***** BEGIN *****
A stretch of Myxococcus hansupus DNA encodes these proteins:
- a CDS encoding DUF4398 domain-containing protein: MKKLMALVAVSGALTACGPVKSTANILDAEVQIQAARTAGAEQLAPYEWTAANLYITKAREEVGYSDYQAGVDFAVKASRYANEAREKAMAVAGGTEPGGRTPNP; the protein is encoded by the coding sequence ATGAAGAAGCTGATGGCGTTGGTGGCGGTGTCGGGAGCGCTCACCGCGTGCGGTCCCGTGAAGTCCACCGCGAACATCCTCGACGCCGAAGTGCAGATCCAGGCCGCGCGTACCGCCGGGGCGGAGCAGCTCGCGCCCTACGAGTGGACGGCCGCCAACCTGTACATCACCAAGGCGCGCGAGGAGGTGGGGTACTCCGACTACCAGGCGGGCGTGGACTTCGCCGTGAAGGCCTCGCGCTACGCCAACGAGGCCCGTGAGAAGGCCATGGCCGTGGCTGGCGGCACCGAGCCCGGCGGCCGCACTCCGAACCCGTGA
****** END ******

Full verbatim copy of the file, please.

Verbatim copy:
A stretch of Myxococcus hansupus DNA encodes these proteins:
- a CDS encoding DUF4398 domain-containing protein: MKKLMALVAVSGALTACGPVKSTANILDAEVQIQAARTAGAEQLAPYEWTAANLYITKAREEVGYSDYQAGVDFAVKASRYANEAREKAMAVAGGTEPGGRTPNP; the protein is encoded by the coding sequence ATGAAGAAGCTGATGGCGTTGGTGGCGGTGTCGGGAGCGCTCACCGCGTGCGGTCCCGTGAAGTCCACCGCGAACATCCTCGACGCCGAAGTGCAGATCCAGGCCGCGCGTACCGCCGGGGCGGAGCAGCTCGCGCCCTACGAGTGGACGGCCGCCAACCTGTACATCACCAAGGCGCGCGAGGAGGTGGGGTACTCCGACTACCAGGCGGGCGTGGACTTCGCCGTGAAGGCCTCGCGCTACGCCAACGAGGCCCGTGAGAAGGCCATGGCCGTGGCTGGCGGCACCGAGCCCGGCGGCCGCACTCCGAACCCGTGA